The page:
Global Action on Men's Health. Delivering men's health. 2021. (accessed 10 August 2023)

Delivering men's health

17 August 2023
Volume 32 · Issue 15

There is a need for nurses and other health and care professionals to develop a greater knowledge and awareness of the needs of men and boys so as to improve assessment and treatment. Men and boys have different health needs to women and girls. Male health experiences may be related to biological and social factors.

Men and boys are often reluctant users of healthcare due to cultural norms, stigma and a belief that seeking help is seen as a sign of weakness. Men and boys are more likely to engage in behaviours that put their health at risk, such as smoking, excessive alcohol consumption and unsafe sex. Being aware of these risks, nurses can provide appropriate interventions, promoting healthier behaviours. Gender bias exists in healthcare; being aware and alert to these biases, nurses can work with men and boys, ensuring they receive equitable care. Male health inequality is an important issue and is receiving increasing attention. Men from disadvantaged backgrounds experience worse health outcomes than women in many areas, including mortality, morbidity, mental health and lifestyle-related health behaviours.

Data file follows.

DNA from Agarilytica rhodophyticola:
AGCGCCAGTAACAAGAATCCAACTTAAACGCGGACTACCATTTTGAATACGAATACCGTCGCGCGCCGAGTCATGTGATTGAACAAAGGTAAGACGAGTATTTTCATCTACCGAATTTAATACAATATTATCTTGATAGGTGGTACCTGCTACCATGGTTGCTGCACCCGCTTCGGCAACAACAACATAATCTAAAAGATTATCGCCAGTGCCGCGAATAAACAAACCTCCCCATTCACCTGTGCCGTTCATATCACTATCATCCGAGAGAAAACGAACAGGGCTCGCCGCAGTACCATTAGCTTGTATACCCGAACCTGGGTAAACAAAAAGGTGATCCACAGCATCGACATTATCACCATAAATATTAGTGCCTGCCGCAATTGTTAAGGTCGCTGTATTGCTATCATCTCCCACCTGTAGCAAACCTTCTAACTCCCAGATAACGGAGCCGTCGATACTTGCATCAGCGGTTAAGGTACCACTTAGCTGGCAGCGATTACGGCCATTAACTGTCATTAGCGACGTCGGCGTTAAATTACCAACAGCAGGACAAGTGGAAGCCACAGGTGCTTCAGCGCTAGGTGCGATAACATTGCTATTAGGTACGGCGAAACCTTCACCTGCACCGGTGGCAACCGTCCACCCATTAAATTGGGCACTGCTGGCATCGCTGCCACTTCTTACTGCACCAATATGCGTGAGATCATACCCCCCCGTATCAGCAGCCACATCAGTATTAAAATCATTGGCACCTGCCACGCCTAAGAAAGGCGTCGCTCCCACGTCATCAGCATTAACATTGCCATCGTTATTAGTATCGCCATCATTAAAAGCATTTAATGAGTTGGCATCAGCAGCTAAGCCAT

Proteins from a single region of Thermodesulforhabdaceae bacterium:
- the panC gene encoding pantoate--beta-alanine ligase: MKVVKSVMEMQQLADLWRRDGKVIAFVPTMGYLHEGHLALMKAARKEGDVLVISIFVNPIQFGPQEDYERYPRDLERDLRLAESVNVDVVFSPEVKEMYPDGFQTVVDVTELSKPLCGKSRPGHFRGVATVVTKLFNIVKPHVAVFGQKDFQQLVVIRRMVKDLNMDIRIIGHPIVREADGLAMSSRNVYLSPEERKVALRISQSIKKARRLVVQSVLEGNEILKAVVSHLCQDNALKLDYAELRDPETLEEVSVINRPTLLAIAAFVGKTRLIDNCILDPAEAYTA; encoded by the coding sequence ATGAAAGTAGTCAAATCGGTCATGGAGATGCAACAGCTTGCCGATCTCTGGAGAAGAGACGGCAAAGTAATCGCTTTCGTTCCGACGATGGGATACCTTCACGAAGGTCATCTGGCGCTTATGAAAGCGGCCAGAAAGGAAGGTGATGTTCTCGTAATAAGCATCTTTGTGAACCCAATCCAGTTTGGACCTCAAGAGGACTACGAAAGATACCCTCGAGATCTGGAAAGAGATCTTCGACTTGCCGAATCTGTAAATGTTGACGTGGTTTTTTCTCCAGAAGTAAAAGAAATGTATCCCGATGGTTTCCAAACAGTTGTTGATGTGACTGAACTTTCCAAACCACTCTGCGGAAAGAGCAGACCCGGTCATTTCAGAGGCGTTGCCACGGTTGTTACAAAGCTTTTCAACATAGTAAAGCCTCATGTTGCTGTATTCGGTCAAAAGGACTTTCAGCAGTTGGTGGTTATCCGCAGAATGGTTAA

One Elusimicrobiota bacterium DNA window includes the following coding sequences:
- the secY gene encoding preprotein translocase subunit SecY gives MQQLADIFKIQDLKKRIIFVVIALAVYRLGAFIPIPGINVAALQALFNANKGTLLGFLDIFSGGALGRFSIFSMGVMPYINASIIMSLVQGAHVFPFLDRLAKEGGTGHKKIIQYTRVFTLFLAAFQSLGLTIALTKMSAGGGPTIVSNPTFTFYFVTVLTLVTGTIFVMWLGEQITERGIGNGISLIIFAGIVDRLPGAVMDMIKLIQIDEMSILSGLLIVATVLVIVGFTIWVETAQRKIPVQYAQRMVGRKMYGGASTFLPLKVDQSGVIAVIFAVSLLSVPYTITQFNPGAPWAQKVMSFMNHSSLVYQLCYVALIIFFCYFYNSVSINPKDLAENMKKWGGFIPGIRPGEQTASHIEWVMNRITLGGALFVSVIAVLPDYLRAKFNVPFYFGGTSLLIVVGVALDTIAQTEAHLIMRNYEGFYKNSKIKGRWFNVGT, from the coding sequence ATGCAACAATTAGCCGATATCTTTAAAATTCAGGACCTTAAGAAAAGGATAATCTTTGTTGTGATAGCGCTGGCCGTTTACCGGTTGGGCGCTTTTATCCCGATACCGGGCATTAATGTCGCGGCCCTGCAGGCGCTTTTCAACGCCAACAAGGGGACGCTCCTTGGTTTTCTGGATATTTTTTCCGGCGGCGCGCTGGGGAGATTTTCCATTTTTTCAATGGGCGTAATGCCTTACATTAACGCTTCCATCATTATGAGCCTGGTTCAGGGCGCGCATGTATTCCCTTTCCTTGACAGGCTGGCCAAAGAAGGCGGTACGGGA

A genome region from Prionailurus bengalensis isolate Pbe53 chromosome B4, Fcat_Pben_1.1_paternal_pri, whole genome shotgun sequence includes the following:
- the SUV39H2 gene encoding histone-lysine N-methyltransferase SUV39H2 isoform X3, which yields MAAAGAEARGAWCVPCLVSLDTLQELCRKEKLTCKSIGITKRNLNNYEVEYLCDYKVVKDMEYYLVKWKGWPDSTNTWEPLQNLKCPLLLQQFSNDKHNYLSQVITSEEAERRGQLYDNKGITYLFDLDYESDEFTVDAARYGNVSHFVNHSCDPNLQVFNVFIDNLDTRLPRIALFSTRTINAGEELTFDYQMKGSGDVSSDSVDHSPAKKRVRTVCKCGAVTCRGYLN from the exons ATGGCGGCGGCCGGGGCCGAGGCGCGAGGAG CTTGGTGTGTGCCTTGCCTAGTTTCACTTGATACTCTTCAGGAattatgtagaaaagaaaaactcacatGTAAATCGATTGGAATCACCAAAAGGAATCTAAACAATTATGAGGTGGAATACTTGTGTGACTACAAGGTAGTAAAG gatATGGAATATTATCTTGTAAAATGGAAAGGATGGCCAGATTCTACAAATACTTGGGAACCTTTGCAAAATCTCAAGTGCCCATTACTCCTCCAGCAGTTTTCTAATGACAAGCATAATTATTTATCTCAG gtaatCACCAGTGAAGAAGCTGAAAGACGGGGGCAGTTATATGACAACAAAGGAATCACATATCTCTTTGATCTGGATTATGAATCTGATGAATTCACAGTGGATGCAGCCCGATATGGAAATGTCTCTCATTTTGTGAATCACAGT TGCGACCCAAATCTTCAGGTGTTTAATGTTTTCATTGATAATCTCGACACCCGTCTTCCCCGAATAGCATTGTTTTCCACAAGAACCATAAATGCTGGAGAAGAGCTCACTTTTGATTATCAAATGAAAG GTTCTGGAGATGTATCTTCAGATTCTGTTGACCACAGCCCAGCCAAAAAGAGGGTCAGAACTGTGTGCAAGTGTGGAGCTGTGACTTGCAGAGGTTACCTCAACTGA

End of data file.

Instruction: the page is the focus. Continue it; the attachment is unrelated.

Register now to continue reading

Thank you for visiting British Journal of Nursing and reading some of our peer-reviewed resources for nurses. To read more, please register today. You’ll enjoy the following great benefits:

What's included

  • Limited access to clinical or professional articles

  • Unlimited access to the latest news, blogs and video content